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Top-level sportsmen and women: policyholders almost like the rest of us

Professional sportsmen and women are at risk of serious injury at any time, which at best can prevent them from exercising their profession for a period of time or, at worst, end their career prematurely. These situations are not covered by conventional complementary health insurance or personal injury protection insurance, so how do they insure themselves against this risk? We turn the spotlight on football and rugby, the two most popular team sports in France.

Top-level sportsmen and women: policyholders almost like the rest of us

The club compensation scheme

Like all companies, professional clubs pay into the Social Security occupational accident and illness prevention and compensation scheme for their players. Players are therefore covered for their medical expenses. They also receive the statutory benefit payable to all salaried employees who find themselves off work following an occupational accident.

But the maximum amounts paid by the Social security are much lower than the salaries paid to players. On average in 2016 these salaries amounted to about €45,000 for Division 1 players, €12,000 in Division 2 and €15,300 for players in the rugby Top 14. Hence a considerable shortfall most players.

As a result, the charters of both sports impose certain obligations on clubs:

  • In football: clubs have a statutory obligation to insure their players against loss of earnings for a minimum of 90 days following an injury that prevents them from playing. In Germany, the country in Europe where players are the least well protected, this period is 42 days, whereas Spanish clubs maintain players' full salaries throughout the period when they are unavailable to play.
  • In rugby: clubs have to take out complementary personal risk insurance for all their players. They pay the players' full salary for the first 28 days they are off work, and then from the 29th day, the personal risk policy takes over. It covers 80% of the player's gross salary, up to a limit of 6 times the Social Security maximum. There is no limit on the time the benefit is paid.

Since 1st September, Crédit Agricole Assurances and SMACL Assurances have become joint insurers of the French Judo Federation (FFJ) and its 600,000 licence holders. An insurance offer specially for Judo Clubs has been made available to the Regional banks. The new offering includes extra cover (vehicles, premises and equipment) available to all 5,700 affiliated clubs all over France.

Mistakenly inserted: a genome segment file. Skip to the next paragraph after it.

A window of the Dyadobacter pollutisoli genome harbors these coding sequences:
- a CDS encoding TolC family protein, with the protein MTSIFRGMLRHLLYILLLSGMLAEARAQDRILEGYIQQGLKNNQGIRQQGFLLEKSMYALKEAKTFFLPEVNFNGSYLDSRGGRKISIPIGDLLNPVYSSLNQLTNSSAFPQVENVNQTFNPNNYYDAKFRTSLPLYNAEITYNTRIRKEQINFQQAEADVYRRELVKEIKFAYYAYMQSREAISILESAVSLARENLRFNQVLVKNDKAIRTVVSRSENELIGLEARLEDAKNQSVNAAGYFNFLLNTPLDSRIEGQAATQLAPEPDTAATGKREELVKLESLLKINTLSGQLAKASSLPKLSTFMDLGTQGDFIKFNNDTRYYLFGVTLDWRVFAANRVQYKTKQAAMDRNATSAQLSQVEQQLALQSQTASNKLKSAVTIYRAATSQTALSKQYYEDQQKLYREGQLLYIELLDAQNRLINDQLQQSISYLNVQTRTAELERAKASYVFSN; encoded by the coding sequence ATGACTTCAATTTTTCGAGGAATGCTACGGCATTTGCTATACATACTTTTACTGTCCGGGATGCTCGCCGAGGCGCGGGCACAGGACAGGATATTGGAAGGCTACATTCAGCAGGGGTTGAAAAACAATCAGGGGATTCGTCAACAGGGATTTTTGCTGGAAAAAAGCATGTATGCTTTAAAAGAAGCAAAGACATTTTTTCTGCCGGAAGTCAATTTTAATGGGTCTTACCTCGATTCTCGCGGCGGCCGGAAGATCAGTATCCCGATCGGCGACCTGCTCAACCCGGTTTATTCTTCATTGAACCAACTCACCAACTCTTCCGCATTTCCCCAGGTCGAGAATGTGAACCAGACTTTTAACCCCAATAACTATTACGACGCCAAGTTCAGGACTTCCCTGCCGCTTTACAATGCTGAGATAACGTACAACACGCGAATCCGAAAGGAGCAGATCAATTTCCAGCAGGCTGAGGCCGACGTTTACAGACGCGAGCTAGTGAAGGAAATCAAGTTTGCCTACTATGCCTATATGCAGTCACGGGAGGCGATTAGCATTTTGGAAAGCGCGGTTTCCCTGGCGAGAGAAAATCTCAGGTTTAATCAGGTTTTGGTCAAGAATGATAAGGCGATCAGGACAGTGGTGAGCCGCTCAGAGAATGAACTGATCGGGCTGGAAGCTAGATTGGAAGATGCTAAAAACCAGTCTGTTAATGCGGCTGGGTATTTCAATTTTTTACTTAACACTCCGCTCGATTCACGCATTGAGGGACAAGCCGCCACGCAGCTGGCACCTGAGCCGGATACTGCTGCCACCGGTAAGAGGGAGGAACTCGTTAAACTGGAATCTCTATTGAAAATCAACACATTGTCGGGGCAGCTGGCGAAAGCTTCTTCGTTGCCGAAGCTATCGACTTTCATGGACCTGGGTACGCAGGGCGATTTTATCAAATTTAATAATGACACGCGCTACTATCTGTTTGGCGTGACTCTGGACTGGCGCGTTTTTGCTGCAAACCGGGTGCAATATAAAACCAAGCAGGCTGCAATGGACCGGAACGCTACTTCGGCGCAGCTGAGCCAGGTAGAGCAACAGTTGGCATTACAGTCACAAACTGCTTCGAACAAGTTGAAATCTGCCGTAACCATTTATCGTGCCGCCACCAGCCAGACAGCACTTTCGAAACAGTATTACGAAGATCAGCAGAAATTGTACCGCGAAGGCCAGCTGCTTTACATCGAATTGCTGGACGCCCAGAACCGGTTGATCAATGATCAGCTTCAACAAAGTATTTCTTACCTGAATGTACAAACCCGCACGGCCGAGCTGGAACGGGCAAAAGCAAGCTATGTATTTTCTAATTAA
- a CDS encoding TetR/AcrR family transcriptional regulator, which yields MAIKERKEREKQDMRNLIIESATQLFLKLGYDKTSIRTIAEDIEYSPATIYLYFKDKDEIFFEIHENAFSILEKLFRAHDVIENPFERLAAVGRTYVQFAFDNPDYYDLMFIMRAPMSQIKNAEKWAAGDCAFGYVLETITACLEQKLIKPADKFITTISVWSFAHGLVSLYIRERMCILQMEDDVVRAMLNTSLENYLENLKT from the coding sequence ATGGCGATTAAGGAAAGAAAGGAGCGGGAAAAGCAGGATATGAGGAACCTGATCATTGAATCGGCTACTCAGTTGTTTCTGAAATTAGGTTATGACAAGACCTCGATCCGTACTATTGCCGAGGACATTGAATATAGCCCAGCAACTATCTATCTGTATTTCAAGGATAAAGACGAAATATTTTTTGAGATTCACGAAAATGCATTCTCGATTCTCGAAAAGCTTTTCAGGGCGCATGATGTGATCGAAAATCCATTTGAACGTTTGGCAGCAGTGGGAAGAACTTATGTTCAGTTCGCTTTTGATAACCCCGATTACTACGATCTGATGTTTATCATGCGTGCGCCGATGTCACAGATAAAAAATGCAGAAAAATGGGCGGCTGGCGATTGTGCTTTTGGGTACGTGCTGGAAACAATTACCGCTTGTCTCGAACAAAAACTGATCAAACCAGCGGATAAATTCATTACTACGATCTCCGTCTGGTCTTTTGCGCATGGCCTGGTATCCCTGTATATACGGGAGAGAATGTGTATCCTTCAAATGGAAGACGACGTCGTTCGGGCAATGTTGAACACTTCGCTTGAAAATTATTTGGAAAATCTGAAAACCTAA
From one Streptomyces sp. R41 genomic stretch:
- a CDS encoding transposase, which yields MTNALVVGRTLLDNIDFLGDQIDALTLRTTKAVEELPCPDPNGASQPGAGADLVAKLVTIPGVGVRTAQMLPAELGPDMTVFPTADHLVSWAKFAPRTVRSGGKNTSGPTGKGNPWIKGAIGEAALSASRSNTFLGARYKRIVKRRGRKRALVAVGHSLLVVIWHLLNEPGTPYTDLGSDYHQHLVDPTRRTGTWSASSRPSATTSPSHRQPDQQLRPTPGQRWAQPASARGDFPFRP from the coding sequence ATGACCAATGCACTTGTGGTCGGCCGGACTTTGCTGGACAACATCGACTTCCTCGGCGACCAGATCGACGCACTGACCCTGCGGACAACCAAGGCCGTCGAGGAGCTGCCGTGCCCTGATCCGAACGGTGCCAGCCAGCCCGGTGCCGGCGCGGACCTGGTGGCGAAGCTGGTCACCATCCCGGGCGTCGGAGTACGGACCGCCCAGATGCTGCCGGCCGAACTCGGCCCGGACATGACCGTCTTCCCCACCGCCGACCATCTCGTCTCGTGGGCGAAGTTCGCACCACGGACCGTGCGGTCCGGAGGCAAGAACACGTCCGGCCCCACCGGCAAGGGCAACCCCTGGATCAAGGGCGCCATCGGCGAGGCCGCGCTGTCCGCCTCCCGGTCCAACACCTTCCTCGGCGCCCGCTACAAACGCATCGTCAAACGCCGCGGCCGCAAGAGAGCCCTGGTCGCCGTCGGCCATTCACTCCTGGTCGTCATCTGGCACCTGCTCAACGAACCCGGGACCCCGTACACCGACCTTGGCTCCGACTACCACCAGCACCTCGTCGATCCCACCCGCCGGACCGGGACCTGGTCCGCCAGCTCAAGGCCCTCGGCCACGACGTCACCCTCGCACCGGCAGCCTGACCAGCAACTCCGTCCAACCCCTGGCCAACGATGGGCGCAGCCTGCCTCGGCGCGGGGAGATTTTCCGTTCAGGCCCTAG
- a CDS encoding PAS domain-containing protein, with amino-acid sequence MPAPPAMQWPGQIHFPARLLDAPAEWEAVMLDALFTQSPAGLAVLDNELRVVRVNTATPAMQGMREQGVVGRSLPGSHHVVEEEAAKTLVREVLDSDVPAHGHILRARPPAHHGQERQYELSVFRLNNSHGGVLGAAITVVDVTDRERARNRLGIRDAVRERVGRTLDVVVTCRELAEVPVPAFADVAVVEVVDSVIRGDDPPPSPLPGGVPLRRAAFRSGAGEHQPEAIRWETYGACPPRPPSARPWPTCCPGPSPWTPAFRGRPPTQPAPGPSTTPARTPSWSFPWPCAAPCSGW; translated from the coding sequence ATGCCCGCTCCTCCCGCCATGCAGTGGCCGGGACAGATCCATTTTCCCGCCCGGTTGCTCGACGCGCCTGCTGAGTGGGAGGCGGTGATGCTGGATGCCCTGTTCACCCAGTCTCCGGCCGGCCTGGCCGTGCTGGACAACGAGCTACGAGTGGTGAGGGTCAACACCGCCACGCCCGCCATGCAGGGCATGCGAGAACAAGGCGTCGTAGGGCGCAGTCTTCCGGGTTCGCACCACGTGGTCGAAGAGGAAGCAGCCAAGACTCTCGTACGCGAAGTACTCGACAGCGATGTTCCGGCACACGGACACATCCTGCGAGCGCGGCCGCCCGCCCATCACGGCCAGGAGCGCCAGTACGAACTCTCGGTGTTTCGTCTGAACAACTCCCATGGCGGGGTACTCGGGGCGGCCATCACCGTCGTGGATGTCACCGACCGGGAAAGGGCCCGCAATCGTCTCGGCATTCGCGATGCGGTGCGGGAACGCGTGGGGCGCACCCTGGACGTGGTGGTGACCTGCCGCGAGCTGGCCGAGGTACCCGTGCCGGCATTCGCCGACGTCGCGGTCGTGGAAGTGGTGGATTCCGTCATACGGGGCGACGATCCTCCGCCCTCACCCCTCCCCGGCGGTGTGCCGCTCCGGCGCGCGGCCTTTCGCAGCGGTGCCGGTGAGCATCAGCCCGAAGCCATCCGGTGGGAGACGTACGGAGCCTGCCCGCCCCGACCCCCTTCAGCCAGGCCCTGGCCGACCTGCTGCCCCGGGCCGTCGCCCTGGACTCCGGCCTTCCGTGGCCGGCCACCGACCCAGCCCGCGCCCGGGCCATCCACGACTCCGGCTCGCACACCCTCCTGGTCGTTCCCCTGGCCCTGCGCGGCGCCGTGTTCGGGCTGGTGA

Players' individual insurance

To guarantee their salary after the three months and avoid loss of earnings, football players take out individual cover. Among France's 1,100 professional players, about 90% are insured. 

The latter also offers policies to cover players' risk of losing their licence. If an accident or serious injury prevents a player from continuing his career, he will receive a lump sum that depends on his age and salary. It should be noted that the clubs are under no obligation in this case and that the disability rates that are recognised for football injuries (below 10%) do not give rise to any compensation by the Social Security.

Given the huge disparities in salary between a player at a club like the PSG and one at a smaller club, premiums vary from a few thousand Euros to over €200,000 a year.

In view of the increase in earnings and the growing number of injuries, rugby players now also have every reason to take out individual insurance to cover long-term injuries and loss of their licence.

In the event of a total and permanent inability to play rugby for medical reasons, under the collective personal risk policy they receive an allowance that can be converted into a lump sum payout, the amount of which depends on the player's age and earnings. But this is a long way from being enough to guarantee the player a secure future. The maximum lump sum payable is €250,000 for players aged under 25 and €42,500 for players aged between 33 and 34, the age limit for cover.

With ever-longer seasons and the increasing physical strain on players, it is in their interests to safeguard against every eventuality. Every year, on average, about ten rugby players and between 5 and 10 footballers have to give up their careers due to injury. 

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